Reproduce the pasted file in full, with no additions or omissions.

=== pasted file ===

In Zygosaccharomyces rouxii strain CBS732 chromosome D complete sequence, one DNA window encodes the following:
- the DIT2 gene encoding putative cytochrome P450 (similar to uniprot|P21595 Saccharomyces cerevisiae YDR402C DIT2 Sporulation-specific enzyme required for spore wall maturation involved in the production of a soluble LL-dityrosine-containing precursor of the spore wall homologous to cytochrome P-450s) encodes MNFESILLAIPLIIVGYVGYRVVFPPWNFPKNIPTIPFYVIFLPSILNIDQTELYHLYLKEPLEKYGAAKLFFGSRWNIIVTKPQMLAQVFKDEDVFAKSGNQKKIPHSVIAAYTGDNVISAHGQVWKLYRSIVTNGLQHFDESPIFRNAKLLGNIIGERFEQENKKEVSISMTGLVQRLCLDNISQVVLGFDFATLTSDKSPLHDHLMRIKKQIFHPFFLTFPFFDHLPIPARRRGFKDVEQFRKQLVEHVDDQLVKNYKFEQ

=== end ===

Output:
In Zygosaccharomyces rouxii strain CBS732 chromosome D complete sequence, one DNA window encodes the following:
- the DIT2 gene encoding putative cytochrome P450 (similar to uniprot|P21595 Saccharomyces cerevisiae YDR402C DIT2 Sporulation-specific enzyme required for spore wall maturation involved in the production of a soluble LL-dityrosine-containing precursor of the spore wall homologous to cytochrome P-450s) encodes MNFESILLAIPLIIVGYVGYRVVFPPWNFPKNIPTIPFYVIFLPSILNIDQTELYHLYLKEPLEKYGAAKLFFGSRWNIIVTKPQMLAQVFKDEDVFAKSGNQKKIPHSVIAAYTGDNVISAHGQVWKLYRSIVTNGLQHFDESPIFRNAKLLGNIIGERFEQENKKEVSISMTGLVQRLCLDNISQVVLGFDFATLTSDKSPLHDHLMRIKKQIFHPFFLTFPFFDHLPIPARRRGFKDVEQFRKQLVEHVDDQLVKNYKFEQ